In an era of intense competition for Most Shocking Political Development, the gold medalist might well be that the Supreme Court—the highest law-giving body in the United States—is lawless. Clarence Thomas fails to report gifts that were obviously supposed to be reported. Neil Gorsuch sold a Colorado property he co-owned to the CEO of a law firm that would go on to be involved in 22 cases before the high court. Unlike Thomas, he disclosed the sale—but he left the “seller” line blank.
Then came the cherry on the sundae. Senate Judiciary Committee Chairman Dick Durbin wrote to Chief Justice John Roberts asking him to appear before the committee to discuss ethics and the Supreme Court. In a truly obnoxious and supercilious letter, the chief justice of the United States told the senator to stuff it—he would not be appearing. And then, as a closing salvo, Roberts added this massive f-you: “In regard to the Court’s approach to ethics matters, I attach a Statement of Ethics Principles and Practices to which all the current Members of the Supreme Court adhere.” Ri-iight.
Even worse, of course, are the decisions the reactionary bloc has handed down. That list starts with the overturning of Roe. But it includes much more. The Bruen decision makes it harder for state and local governments to craft restrictions on guns. In a case involving the Environmental Protection Agency, the court ruled that new federal regulations are presumptively invalid unless Congress has specifically authorized such regulation. The conservative justices upheld a high school football coach’s right to lead a prayer on the field. They also denied abortion providers’ right to challenge Texas’s draconian Senate Bill 8, the so-called “vigilante law.”
This term, the court is expected to rule on affirmative action, voting rights, LGBTQ rights, and the infamous “independent state legislature” theory, pushed by MAGA extremists, that would give state legislatures effective control over elections.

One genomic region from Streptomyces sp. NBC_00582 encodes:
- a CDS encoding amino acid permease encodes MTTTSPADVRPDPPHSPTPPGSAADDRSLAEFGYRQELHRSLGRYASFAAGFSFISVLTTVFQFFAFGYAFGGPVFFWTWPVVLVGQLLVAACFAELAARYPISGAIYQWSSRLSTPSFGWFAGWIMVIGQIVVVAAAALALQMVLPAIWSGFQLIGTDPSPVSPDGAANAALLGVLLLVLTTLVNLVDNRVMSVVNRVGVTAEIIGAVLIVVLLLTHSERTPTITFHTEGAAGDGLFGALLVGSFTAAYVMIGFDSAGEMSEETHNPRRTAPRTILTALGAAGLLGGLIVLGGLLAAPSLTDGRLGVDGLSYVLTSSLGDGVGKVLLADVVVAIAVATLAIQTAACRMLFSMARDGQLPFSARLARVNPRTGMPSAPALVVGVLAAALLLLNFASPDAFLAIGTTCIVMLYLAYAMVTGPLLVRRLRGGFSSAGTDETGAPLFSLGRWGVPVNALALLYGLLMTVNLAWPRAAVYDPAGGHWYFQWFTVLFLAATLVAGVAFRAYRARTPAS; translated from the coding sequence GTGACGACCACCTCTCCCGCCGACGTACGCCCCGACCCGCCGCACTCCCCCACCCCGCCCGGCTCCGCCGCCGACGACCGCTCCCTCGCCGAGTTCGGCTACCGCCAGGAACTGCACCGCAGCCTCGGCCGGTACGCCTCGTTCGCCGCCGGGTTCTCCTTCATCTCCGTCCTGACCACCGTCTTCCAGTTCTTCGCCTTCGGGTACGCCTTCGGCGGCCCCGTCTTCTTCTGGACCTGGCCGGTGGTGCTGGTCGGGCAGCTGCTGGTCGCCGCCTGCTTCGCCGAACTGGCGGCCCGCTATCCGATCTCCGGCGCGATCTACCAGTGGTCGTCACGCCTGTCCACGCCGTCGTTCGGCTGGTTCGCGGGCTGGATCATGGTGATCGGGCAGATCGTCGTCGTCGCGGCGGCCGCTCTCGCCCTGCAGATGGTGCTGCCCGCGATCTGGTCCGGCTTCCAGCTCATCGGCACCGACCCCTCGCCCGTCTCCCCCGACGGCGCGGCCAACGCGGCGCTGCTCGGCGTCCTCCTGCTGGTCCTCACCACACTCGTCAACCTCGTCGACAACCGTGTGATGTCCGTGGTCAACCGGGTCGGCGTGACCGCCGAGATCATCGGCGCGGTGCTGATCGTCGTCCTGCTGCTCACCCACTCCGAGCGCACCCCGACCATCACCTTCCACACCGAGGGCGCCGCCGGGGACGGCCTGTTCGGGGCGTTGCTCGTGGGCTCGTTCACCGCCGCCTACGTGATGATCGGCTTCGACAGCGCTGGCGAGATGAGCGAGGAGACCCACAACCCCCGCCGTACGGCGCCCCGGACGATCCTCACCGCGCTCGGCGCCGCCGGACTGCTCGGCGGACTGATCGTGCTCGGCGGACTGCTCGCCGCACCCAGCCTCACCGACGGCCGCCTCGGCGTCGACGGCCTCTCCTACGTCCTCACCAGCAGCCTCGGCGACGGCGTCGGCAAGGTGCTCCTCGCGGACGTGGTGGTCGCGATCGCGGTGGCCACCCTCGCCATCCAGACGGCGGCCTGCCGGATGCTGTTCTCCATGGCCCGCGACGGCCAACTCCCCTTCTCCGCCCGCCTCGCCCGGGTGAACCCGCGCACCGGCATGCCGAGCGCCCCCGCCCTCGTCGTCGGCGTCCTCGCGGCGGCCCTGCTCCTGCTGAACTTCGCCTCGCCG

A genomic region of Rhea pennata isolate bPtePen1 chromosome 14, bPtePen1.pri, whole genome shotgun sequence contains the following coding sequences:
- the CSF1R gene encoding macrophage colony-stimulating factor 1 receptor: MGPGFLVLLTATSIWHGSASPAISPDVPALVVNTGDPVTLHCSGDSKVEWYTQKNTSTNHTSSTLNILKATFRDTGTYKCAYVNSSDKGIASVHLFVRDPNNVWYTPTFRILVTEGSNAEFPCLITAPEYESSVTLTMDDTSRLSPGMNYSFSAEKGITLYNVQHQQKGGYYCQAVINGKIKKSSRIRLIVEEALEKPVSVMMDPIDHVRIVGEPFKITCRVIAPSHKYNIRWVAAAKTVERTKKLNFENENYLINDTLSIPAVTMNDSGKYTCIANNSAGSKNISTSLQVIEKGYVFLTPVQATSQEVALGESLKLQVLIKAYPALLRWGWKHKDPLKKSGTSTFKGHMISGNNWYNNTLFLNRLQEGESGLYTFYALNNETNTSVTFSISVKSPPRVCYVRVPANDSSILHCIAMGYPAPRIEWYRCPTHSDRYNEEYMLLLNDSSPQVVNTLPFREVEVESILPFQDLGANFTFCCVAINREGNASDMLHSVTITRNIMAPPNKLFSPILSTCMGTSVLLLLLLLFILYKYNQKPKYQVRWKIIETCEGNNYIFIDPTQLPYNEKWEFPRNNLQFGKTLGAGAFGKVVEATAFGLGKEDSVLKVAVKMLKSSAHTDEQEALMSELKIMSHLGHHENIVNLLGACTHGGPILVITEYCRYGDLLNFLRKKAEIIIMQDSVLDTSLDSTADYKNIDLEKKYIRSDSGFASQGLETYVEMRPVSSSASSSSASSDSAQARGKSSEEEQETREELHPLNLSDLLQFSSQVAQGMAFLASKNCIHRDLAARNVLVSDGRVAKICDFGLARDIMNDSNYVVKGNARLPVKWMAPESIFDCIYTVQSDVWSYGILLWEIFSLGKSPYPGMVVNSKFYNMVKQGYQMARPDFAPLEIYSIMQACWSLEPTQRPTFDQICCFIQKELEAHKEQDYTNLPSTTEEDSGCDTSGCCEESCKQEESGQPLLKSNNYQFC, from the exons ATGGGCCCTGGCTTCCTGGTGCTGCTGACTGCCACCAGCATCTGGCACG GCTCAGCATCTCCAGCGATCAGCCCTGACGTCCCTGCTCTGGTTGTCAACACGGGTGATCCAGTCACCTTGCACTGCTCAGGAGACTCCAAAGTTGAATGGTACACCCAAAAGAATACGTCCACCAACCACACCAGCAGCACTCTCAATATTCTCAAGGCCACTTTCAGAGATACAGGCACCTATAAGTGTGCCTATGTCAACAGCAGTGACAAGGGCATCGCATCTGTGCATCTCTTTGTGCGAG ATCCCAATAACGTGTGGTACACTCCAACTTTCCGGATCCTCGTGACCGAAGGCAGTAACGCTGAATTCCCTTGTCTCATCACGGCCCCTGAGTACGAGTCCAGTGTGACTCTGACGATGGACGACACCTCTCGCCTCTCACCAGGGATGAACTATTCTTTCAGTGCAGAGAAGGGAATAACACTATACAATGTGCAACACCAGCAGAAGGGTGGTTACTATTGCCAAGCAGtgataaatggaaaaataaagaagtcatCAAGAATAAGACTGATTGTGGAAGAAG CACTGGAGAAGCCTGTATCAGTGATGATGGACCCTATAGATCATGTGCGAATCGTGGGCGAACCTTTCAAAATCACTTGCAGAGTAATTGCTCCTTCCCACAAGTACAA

And there is another danger: the Supreme Court’s increasing use of a secretive process known as the “shadow docket” to make consequential decisions—often with no explanation and in the middle of the night.
At The New Republic, our coverage of the Supreme Court is a source of great pride. Our chief legal writer, Matt Ford, is keenly adept at understanding and describing both the legal and political fallout of court decisions. His cover story on the court last fall was as comprehensive and sharp an account as you’ll read anywhere of the steps by which Roberts lost control of the court. Regular contributor Simon Lazarus, a veteran lawyer in Washington, frequently exposes the fraudulence of the right’s constitutional interpretations and claims. Our cover package last June, “The End of Roe v. Wade,” put the anti-choice justices under the microscope. We’ve also covered, rigorously and consistently, how abortion rights played out in the midterms and the recent mifepristone battle.
But we need to do more. We desperately want to launch a Supreme Court Desk to investigate what the Supreme Court is doing, its behind-the-scenes maneuverings, and the far-reaching effects on American democracy.
This is where you come in. The new Supreme Court Desk will cost just $25,000 to launch, but we need to raise it quickly, as the Supreme Court’s important new decisions are being written as you read this. Twenty-five thousand dollars is a very achievable goal—but only if readers like you do your part.
If you think that Clarence Thomas, Samuel Alito, and Trump-appointed judges Brett Kavanaugh, Neil Gorsuch, and Amy Coney Barrett are a danger to American life, please help us in this important campaign.